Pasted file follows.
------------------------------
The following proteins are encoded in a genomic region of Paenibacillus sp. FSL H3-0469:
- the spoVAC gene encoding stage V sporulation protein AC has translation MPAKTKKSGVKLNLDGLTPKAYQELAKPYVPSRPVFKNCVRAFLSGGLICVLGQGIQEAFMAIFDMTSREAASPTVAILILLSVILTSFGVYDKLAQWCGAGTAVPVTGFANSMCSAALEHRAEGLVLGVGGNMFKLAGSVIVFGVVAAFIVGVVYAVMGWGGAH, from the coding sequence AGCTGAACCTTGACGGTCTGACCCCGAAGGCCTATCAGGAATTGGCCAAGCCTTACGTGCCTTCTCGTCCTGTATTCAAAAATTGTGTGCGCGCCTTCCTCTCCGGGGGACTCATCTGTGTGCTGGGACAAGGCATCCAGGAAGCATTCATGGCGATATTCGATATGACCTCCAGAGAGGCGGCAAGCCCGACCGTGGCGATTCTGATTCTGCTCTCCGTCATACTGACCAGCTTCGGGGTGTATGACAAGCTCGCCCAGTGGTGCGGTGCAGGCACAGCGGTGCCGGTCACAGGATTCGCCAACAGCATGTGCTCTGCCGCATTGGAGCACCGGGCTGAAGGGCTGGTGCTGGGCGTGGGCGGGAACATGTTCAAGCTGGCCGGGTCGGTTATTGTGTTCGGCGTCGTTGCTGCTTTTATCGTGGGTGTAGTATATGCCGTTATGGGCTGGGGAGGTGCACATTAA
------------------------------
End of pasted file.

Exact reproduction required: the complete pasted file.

The following proteins are encoded in a genomic region of Paenibacillus sp. FSL H3-0469:
- the spoVAC gene encoding stage V sporulation protein AC has translation MPAKTKKSGVKLNLDGLTPKAYQELAKPYVPSRPVFKNCVRAFLSGGLICVLGQGIQEAFMAIFDMTSREAASPTVAILILLSVILTSFGVYDKLAQWCGAGTAVPVTGFANSMCSAALEHRAEGLVLGVGGNMFKLAGSVIVFGVVAAFIVGVVYAVMGWGGAH, from the coding sequence AGCTGAACCTTGACGGTCTGACCCCGAAGGCCTATCAGGAATTGGCCAAGCCTTACGTGCCTTCTCGTCCTGTATTCAAAAATTGTGTGCGCGCCTTCCTCTCCGGGGGACTCATCTGTGTGCTGGGACAAGGCATCCAGGAAGCATTCATGGCGATATTCGATATGACCTCCAGAGAGGCGGCAAGCCCGACCGTGGCGATTCTGATTCTGCTCTCCGTCATACTGACCAGCTTCGGGGTGTATGACAAGCTCGCCCAGTGGTGCGGTGCAGGCACAGCGGTGCCGGTCACAGGATTCGCCAACAGCATGTGCTCTGCCGCATTGGAGCACCGGGCTGAAGGGCTGGTGCTGGGCGTGGGCGGGAACATGTTCAAGCTGGCCGGGTCGGTTATTGTGTTCGGCGTCGTTGCTGCTTTTATCGTGGGTGTAGTATATGCCGTTATGGGCTGGGGAGGTGCACATTAA